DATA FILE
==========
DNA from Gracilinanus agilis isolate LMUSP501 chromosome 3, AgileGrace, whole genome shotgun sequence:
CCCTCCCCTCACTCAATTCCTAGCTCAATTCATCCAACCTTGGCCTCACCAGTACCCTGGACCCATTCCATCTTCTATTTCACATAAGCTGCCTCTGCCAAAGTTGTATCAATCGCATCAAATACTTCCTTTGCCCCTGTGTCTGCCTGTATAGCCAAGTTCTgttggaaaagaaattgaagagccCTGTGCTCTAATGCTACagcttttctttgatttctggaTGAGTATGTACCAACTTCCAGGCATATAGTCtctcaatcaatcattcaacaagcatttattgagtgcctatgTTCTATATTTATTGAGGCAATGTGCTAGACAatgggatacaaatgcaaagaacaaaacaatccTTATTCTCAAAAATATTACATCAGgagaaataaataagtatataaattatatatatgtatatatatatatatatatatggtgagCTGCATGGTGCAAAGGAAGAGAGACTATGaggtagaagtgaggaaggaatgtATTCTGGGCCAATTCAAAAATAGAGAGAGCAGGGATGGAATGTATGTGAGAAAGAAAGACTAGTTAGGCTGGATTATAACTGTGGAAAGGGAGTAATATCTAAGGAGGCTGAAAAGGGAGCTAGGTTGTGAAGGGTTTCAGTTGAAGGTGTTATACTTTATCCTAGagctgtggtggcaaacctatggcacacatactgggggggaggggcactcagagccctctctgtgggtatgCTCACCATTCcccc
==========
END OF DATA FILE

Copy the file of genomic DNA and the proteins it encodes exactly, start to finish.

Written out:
DNA from Gracilinanus agilis isolate LMUSP501 chromosome 3, AgileGrace, whole genome shotgun sequence:
CCCTCCCCTCACTCAATTCCTAGCTCAATTCATCCAACCTTGGCCTCACCAGTACCCTGGACCCATTCCATCTTCTATTTCACATAAGCTGCCTCTGCCAAAGTTGTATCAATCGCATCAAATACTTCCTTTGCCCCTGTGTCTGCCTGTATAGCCAAGTTCTgttggaaaagaaattgaagagccCTGTGCTCTAATGCTACagcttttctttgatttctggaTGAGTATGTACCAACTTCCAGGCATATAGTCtctcaatcaatcattcaacaagcatttattgagtgcctatgTTCTATATTTATTGAGGCAATGTGCTAGACAatgggatacaaatgcaaagaacaaaacaatccTTATTCTCAAAAATATTACATCAGgagaaataaataagtatataaattatatatatgtatatatatatatatatatatggtgagCTGCATGGTGCAAAGGAAGAGAGACTATGaggtagaagtgaggaaggaatgtATTCTGGGCCAATTCAAAAATAGAGAGAGCAGGGATGGAATGTATGTGAGAAAGAAAGACTAGTTAGGCTGGATTATAACTGTGGAAAGGGAGTAATATCTAAGGAGGCTGAAAAGGGAGCTAGGTTGTGAAGGGTTTCAGTTGAAGGTGTTATACTTTATCCTAGagctgtggtggcaaacctatggcacacatactgggggggaggggcactcagagccctctctgtgggtatgCTCACCATTCcccc